It is interesting that the Bible never argues ‘the case for God’ but simply states the existence of God as a ‘fact’. The opening verse of the Bible simply tells us ‘In the beginning God …’ (Genesis 1:1). What follows (Genesis 1:1-2:4) is a poetic narrative (most probably designed for liturgical use in the worship services of God’s Old Testament people), the main theme of which is the wonderful truth that God and God’s creation are eternally bound together in a distinctive and delicate way. This is the presupposition for everything else that follows in the Bible. It is the deepest premise from which the good news of the Gospel is made possible. As Walter Brueggemann suggests: ‘God and his creation are bound together by the powerful, gracious movement of God towards that creation. The binding which is established by God is inscrutable. It will not be explained or analysed. It can only be affirmed and confessed. This text announces the deepest mystery: God wills and will have a faithful relation with earth. The text invites the listening community to celebrate the reality. The binding is irreversible. God has decided it. The connection cannot be nullified.’ [Genesis, Interpretation Series, John Knox Press (Atlanta) 1982, pp.22-24].
Only a foolish person leaves God out of the equation of life! When I was a very new Christian (around 17 years of age) a chap in the office where I worked at that time (knowing that I had recently become a Christian and wanting to have a bit of ‘fun’ with me at my expense) told me that the Bible says, ‘There is no God!’ I went home and searched my Bible and discovered that he was correct … the Bible does indeed say (on two occasions) that ‘There is no God!’ Both statements are in the Book of Psalms, but what the Psalmist actually says (a fact that my work colleague conveniently left out) is: ‘The fool says in his heart, “There is no God!”’ (Psalm 14:1; 53:1). So … I went back to him the next day and told him he was a fool?!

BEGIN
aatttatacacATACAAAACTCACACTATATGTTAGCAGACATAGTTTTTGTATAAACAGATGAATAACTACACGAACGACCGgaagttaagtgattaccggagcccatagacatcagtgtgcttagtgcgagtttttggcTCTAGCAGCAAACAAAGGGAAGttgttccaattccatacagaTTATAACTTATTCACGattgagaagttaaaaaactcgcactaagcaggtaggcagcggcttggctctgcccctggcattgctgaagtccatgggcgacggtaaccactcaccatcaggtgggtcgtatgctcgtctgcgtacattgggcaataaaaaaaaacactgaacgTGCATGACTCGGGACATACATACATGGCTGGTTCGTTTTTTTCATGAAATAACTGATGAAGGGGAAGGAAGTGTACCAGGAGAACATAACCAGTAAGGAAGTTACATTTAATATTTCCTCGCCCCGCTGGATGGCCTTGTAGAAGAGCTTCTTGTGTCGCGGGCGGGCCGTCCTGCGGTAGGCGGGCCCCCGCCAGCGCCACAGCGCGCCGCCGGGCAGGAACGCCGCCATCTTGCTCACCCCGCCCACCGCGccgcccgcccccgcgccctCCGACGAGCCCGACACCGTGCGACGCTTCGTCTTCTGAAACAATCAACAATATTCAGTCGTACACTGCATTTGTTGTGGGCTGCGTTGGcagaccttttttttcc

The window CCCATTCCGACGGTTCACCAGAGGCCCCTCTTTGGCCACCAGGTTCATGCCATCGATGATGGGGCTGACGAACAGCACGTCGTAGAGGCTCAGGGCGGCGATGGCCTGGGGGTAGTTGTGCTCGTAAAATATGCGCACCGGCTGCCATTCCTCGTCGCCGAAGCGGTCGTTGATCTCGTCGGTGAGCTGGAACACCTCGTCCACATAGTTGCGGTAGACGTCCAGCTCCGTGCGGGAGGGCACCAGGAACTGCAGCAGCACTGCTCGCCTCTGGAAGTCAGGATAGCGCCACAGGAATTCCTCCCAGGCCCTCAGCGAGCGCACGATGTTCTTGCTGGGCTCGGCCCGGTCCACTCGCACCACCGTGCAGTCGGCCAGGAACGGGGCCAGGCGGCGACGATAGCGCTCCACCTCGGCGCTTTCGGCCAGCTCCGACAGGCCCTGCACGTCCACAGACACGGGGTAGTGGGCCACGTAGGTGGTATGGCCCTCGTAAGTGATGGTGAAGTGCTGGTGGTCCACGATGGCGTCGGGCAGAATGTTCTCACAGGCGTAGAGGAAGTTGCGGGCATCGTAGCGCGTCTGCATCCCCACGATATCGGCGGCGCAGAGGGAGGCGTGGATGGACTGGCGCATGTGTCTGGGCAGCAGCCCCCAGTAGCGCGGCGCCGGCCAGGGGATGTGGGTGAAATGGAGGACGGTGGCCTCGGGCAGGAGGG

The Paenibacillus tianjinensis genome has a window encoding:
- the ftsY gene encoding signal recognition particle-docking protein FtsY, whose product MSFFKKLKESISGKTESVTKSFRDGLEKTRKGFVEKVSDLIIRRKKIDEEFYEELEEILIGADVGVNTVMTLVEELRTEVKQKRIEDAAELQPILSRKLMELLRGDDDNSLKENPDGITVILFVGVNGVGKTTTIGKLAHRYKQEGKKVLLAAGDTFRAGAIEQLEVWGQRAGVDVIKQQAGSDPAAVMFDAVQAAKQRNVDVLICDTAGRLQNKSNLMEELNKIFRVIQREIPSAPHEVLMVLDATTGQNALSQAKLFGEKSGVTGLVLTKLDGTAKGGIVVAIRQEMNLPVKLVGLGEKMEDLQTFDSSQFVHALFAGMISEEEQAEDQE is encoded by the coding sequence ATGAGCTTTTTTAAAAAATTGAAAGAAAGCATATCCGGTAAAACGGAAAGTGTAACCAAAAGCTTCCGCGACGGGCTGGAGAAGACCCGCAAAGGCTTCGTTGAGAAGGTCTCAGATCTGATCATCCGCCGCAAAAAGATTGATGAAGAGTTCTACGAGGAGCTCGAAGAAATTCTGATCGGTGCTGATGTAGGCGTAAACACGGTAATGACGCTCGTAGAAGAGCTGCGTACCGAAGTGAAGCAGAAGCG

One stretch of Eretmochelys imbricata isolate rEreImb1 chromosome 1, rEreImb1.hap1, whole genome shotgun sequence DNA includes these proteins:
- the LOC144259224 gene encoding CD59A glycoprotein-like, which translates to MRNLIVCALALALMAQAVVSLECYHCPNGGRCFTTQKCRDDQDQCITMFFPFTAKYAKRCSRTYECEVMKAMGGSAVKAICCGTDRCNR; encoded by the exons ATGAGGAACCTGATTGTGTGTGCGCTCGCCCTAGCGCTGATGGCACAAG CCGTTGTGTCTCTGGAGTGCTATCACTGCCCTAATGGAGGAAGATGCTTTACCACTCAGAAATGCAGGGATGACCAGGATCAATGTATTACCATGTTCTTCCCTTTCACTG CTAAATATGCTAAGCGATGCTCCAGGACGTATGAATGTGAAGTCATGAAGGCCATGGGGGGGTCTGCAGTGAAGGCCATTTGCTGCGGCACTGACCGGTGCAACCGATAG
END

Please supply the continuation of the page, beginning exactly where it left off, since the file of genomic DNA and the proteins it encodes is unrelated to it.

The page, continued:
Recognition of the reality of God is not just a matter of faith, however. Faith and conduct, belief and behaviour, are inextricably linked. We cannot divorce the two sides of the question we began with: ‘What kind of God?’ and ‘So what?’ Vaclav Havel (1936-2011), the former President of the Czech Republic and considered by many to have been one of the most important intellectuals of the 20th century, commenting on the chaos and confusion resulting from our ‘loss of God’ today says: ‘I believe that with the loss of God, man lost an absolute and universal system of co-ordinates, to which he could always relate anything, chiefly himself. If God is not there, then we can no longer speak of meaning, of purpose, of accountability, or responsibility.’ [Open Letters, Vintage Books, 1992, pp.94,95].
My late father died a number of years ago when I was around 23 years of age, and a ministerial student at Spurgeon’s College, London. He was not a professing Christian by any means (although in one of those strange twists in life, he was partly responsible for me starting to attend church when I was in my mid-teens – but that is another story for another time) and struggled not only with the fact that I had become a committed Christian but also eventually gave up a good job ‘with prospects’ in order to train to become a Baptist Minister. I vividly recall my last serious conversation with him (although, in fact, he did most of the talking) shortly before he died. It was quite late one night and he brought up the subject of me being a Christian. ‘If you are wrong about all this ‘God stuff’’ he said, ‘then it doesn’t really matter. I can’t imagine you living a better, more rewarding, more purposeful life than you are!’ There was a long pause, and then he continued, ‘But on the other hand, if I am wrong about there not being a God ….’